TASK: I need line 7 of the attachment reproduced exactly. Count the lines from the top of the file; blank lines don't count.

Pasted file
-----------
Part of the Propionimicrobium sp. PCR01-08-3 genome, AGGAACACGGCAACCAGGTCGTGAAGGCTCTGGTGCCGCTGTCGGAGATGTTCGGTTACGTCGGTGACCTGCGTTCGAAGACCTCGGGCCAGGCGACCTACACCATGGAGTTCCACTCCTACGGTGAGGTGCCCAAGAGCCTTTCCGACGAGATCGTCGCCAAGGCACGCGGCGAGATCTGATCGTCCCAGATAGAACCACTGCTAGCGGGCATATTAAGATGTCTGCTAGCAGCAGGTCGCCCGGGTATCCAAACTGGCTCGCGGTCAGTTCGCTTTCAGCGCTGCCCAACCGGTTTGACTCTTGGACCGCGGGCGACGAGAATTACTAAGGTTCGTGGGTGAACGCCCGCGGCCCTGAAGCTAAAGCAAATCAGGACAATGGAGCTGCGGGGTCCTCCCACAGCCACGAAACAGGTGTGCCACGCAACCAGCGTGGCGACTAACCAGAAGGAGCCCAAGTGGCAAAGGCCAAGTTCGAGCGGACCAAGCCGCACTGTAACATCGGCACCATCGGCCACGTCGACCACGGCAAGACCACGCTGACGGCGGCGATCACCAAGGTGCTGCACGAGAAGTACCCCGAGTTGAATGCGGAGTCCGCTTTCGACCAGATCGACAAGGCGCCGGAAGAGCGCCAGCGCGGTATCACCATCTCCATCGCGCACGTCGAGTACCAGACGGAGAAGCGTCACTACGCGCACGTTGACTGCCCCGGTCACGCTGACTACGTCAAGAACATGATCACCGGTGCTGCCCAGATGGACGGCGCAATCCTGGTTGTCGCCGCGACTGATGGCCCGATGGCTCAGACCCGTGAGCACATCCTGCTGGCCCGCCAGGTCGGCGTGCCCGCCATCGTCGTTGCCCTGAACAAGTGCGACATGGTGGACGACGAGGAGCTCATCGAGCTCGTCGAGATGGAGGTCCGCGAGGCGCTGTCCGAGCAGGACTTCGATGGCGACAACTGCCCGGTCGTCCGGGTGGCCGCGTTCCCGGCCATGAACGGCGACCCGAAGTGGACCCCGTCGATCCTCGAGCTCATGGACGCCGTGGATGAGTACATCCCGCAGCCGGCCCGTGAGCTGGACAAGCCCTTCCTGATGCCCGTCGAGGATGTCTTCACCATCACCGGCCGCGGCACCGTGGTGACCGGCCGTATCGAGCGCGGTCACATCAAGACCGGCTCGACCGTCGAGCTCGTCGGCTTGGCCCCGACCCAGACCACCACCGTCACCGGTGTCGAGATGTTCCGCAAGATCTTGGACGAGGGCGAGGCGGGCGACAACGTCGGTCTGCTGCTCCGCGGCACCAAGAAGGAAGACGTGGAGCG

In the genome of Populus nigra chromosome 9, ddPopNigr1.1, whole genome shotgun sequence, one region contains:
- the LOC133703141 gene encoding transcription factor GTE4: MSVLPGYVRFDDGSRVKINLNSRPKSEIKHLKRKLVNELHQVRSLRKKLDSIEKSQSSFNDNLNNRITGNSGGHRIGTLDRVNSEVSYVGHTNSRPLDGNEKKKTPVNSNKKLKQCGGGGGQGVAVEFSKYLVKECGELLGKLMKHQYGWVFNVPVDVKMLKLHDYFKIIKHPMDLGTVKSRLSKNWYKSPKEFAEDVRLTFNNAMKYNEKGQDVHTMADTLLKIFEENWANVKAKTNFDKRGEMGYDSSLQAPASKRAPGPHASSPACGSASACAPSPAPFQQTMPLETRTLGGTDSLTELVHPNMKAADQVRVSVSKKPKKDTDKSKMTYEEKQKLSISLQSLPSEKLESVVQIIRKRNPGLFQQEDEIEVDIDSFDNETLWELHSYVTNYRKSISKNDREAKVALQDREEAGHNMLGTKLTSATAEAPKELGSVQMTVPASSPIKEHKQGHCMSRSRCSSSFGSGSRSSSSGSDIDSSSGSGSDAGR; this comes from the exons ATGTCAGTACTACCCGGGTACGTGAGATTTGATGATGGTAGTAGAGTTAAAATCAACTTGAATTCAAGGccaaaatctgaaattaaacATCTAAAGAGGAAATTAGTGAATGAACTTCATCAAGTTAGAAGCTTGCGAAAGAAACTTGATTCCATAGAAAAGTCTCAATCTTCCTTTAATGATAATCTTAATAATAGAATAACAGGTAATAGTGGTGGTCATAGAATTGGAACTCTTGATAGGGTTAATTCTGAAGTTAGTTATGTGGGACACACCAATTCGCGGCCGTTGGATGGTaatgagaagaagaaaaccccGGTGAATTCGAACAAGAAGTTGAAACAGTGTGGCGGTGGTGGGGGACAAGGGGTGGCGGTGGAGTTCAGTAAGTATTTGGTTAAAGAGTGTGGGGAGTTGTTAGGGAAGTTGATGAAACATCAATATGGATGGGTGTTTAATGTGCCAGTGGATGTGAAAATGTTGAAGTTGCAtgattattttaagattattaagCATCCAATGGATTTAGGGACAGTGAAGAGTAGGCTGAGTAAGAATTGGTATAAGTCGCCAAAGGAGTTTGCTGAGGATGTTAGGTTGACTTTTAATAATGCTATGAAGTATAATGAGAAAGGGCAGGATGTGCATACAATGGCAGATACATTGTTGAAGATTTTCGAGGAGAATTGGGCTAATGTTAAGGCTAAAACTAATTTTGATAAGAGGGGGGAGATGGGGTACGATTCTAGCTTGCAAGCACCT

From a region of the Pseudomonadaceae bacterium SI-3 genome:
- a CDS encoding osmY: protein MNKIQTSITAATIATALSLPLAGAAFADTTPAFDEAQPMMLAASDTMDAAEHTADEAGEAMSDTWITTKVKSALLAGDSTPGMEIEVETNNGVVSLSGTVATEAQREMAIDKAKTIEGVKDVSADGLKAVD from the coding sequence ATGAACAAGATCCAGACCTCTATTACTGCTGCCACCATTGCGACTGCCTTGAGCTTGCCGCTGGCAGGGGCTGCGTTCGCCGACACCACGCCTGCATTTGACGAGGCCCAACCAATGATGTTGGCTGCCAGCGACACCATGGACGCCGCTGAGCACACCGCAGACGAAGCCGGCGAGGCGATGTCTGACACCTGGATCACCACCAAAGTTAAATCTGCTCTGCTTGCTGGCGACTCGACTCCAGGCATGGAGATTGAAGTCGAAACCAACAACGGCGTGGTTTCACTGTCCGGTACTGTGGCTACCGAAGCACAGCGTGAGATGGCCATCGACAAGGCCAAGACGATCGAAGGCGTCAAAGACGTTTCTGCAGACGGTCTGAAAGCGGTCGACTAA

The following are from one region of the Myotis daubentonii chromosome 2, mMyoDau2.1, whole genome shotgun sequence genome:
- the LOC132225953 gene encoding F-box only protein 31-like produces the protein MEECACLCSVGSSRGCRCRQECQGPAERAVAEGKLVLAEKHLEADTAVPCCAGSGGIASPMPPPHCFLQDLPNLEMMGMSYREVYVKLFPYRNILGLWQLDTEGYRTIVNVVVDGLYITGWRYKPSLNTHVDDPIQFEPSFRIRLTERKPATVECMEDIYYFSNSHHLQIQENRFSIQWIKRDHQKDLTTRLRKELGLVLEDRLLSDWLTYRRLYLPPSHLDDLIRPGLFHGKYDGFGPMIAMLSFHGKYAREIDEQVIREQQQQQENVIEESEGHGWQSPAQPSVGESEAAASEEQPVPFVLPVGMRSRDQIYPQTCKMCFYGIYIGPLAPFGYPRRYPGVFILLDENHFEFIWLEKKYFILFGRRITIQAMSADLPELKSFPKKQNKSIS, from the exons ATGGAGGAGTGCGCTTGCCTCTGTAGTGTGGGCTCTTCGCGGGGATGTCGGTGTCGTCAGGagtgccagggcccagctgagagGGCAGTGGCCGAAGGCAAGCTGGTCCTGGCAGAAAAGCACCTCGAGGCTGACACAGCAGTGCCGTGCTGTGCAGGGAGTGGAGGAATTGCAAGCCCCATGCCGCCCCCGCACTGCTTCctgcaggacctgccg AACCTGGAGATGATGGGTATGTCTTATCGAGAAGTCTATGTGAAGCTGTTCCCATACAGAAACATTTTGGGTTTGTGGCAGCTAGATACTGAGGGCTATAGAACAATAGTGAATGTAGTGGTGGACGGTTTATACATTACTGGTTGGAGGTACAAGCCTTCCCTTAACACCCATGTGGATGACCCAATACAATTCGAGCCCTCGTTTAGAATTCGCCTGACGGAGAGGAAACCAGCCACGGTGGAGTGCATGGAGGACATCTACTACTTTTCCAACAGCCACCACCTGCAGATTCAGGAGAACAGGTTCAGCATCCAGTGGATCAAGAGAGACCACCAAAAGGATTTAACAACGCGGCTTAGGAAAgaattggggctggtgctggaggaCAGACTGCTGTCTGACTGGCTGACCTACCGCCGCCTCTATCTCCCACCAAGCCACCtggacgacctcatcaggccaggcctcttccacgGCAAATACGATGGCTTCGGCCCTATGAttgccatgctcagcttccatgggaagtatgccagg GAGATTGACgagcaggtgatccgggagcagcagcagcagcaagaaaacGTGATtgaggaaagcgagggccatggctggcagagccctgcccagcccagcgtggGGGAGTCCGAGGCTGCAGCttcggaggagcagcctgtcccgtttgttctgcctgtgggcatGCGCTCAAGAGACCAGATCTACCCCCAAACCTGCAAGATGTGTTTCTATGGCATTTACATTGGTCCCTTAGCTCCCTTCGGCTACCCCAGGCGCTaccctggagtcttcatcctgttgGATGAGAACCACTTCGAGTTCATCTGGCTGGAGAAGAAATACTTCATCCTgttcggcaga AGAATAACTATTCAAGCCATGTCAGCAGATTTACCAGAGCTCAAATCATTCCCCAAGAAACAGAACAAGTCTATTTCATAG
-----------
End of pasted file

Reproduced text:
- the LOC132225953 gene encoding F-box only protein 31-like produces the protein MEECACLCSVGSSRGCRCRQECQGPAERAVAEGKLVLAEKHLEADTAVPCCAGSGGIASPMPPPHCFLQDLPNLEMMGMSYREVYVKLFPYRNILGLWQLDTEGYRTIVNVVVDGLYITGWRYKPSLNTHVDDPIQFEPSFRIRLTERKPATVECMEDIYYFSNSHHLQIQENRFSIQWIKRDHQKDLTTRLRKELGLVLEDRLLSDWLTYRRLYLPPSHLDDLIRPGLFHGKYDGFGPMIAMLSFHGKYAREIDEQVIREQQQQQENVIEESEGHGWQSPAQPSVGESEAAASEEQPVPFVLPVGMRSRDQIYPQTCKMCFYGIYIGPLAPFGYPRRYPGVFILLDENHFEFIWLEKKYFILFGRRITIQAMSADLPELKSFPKKQNKSIS, from the exons ATGGAGGAGTGCGCTTGCCTCTGTAGTGTGGGCTCTTCGCGGGGATGTCGGTGTCGTCAGGagtgccagggcccagctgagagGGCAGTGGCCGAAGGCAAGCTGGTCCTGGCAGAAAAGCACCTCGAGGCTGACACAGCAGTGCCGTGCTGTGCAGGGAGTGGAGGAATTGCAAGCCCCATGCCGCCCCCGCACTGCTTCctgcaggacctgccg AACCTGGAGATGATGGGTATGTCTTATCGAGAAGTCTATGTGAAGCTGTTCCCATACAGAAACATTTTGGGTTTGTGGCAGCTAGATACTGAGGGCTATAGAACAATAGTGAATGTAGTGGTGGACGGTTTATACATTACTGGTTGGAGGTACAAGCCTTCCCTTAACACCCATGTGGATGACCCAATACAATTCGAGCCCTCGTTTAGAATTCGCCTGACGGAGAGGAAACCAGCCACGGTGGAGTGCATGGAGGACATCTACTACTTTTCCAACAGCCACCACCTGCAGATTCAGGAGAACAGGTTCAGCATCCAGTGGATCAAGAGAGACCACCAAAAGGATTTAACAACGCGGCTTAGGAAAgaattggggctggtgctggaggaCAGACTGCTGTCTGACTGGCTGACCTACCGCCGCCTCTATCTCCCACCAAGCCACCtggacgacctcatcaggccaggcctcttccacgGCAAATACGATGGCTTCGGCCCTATGAttgccatgctcagcttccatgggaagtatgccagg GAGATTGACgagcaggtgatccgggagcagcagcagcagcaagaaaacGTGATtgaggaaagcgagggccatggctggcagagccctgcccagcccagcgtggGGGAGTCCGAGGCTGCAGCttcggaggagcagcctgtcccgtttgttctgcctgtgggcatGCGCTCAAGAGACCAGATCTACCCCCAAACCTGCAAGATGTGTTTCTATGGCATTTACATTGGTCCCTTAGCTCCCTTCGGCTACCCCAGGCGCTaccctggagtcttcatcctgttgGATGAGAACCACTTCGAGTTCATCTGGCTGGAGAAGAAATACTTCATCCTgttcggcaga AGAATAACTATTCAAGCCATGTCAGCAGATTTACCAGAGCTCAAATCATTCCCCAAGAAACAGAACAAGTCTATTTCATAG